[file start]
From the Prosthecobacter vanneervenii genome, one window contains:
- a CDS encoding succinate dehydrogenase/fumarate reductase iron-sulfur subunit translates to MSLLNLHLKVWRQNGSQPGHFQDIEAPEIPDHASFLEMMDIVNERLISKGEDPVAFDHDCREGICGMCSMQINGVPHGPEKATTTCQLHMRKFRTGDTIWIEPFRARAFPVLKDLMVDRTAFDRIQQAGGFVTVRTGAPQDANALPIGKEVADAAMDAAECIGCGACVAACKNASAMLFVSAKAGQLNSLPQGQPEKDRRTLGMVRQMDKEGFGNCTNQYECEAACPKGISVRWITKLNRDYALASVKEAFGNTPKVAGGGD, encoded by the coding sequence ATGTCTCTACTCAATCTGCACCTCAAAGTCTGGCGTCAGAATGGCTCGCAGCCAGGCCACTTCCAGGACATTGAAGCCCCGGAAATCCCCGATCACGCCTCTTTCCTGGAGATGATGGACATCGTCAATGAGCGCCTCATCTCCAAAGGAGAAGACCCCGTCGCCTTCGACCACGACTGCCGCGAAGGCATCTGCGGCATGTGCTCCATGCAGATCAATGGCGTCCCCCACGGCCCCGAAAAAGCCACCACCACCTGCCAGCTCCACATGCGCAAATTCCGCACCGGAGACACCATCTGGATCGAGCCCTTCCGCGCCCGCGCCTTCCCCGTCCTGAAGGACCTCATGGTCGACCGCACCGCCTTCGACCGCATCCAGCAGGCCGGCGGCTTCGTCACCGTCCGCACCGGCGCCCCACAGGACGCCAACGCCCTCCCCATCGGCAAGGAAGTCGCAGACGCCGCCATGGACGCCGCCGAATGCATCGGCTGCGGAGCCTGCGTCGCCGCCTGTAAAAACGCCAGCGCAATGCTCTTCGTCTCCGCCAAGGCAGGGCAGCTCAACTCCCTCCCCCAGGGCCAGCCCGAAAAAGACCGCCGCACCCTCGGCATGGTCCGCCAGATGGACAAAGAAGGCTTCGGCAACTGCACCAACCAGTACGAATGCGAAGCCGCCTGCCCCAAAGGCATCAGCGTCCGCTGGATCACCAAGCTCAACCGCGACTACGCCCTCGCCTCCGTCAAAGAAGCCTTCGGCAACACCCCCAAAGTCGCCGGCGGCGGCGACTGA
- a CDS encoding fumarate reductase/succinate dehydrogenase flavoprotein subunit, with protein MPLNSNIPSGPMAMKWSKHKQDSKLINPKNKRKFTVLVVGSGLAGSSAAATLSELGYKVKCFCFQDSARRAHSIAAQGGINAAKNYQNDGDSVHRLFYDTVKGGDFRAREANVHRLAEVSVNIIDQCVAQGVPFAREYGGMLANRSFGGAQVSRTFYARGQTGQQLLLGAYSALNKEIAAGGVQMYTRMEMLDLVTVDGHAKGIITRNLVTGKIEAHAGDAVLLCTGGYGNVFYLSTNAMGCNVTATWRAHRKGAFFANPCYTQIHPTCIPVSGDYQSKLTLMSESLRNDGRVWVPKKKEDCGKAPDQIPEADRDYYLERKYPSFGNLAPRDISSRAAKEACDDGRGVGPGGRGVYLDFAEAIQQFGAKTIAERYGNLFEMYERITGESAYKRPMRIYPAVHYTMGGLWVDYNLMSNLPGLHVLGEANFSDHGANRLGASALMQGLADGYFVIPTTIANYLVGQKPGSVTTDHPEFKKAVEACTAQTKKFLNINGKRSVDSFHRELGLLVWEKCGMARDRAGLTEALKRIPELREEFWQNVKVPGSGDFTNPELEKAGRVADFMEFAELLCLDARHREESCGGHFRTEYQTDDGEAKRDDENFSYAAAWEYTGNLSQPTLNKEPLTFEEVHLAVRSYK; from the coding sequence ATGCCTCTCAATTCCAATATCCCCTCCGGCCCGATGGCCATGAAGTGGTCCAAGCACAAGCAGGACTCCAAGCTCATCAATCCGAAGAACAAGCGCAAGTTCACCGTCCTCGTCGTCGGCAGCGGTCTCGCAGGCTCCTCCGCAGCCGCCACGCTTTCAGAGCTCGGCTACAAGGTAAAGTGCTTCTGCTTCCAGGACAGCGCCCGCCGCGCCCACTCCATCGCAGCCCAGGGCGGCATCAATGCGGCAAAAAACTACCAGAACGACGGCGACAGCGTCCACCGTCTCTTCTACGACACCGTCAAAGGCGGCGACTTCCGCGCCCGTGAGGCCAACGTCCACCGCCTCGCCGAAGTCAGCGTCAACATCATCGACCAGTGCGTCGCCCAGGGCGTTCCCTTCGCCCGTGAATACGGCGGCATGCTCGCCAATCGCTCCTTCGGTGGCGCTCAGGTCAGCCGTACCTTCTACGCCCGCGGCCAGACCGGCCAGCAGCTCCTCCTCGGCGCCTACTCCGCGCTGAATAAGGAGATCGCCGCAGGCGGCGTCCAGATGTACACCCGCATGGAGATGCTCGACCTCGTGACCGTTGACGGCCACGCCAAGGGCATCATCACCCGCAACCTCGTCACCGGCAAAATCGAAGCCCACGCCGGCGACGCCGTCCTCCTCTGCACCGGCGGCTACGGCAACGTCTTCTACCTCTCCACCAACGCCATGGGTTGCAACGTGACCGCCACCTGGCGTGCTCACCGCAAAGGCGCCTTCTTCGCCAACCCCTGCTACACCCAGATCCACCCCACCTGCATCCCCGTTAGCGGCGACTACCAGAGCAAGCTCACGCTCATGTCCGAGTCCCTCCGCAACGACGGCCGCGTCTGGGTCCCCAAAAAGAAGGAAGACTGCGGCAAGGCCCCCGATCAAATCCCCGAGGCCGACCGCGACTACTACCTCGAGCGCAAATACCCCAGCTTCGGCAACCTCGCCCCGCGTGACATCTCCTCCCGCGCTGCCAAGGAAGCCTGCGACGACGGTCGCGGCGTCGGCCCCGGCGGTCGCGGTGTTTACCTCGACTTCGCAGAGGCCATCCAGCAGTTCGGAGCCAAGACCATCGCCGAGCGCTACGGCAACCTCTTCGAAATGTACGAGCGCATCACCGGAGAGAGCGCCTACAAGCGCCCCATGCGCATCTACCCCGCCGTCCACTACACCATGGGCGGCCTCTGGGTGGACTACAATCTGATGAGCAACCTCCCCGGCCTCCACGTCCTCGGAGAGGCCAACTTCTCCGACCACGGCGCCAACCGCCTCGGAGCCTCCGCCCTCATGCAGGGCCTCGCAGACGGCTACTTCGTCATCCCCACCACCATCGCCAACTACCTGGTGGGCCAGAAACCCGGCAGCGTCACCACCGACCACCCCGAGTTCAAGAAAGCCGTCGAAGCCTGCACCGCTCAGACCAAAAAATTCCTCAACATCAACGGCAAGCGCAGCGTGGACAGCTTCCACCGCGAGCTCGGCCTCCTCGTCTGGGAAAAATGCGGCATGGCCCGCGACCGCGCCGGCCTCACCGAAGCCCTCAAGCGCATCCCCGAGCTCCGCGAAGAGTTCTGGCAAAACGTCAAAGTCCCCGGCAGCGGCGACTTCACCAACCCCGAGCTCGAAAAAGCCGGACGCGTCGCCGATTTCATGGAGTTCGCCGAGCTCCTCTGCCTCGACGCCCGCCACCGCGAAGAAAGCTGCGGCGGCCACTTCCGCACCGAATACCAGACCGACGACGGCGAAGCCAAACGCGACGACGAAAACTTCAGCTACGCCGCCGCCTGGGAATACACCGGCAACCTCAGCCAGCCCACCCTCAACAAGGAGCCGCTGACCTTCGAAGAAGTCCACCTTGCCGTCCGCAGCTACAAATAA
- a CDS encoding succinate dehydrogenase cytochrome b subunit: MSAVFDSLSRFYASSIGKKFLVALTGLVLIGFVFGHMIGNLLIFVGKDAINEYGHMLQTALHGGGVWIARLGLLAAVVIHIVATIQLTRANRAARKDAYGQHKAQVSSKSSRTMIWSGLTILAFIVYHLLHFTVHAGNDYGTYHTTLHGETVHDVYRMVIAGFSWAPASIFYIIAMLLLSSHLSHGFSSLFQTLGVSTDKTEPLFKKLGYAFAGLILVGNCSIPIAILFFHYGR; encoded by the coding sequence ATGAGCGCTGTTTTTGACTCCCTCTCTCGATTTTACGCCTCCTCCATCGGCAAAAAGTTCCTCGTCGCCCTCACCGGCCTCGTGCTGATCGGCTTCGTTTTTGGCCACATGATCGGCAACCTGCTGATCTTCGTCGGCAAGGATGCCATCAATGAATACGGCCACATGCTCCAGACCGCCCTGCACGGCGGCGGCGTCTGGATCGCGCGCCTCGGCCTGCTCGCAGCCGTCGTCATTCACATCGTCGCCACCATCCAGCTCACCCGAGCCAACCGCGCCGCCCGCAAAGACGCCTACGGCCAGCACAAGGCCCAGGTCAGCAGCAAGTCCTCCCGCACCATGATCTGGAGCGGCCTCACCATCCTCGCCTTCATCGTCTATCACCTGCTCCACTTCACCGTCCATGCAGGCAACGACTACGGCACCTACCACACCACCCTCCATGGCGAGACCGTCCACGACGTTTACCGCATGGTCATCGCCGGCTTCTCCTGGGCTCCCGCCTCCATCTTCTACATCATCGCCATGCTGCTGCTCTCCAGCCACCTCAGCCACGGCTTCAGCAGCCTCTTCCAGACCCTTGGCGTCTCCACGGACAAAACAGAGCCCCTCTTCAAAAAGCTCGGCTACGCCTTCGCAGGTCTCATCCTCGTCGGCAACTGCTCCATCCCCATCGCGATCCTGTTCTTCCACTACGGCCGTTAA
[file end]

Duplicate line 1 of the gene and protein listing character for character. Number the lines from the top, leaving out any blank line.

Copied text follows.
From the Prosthecobacter vanneervenii genome, one window contains: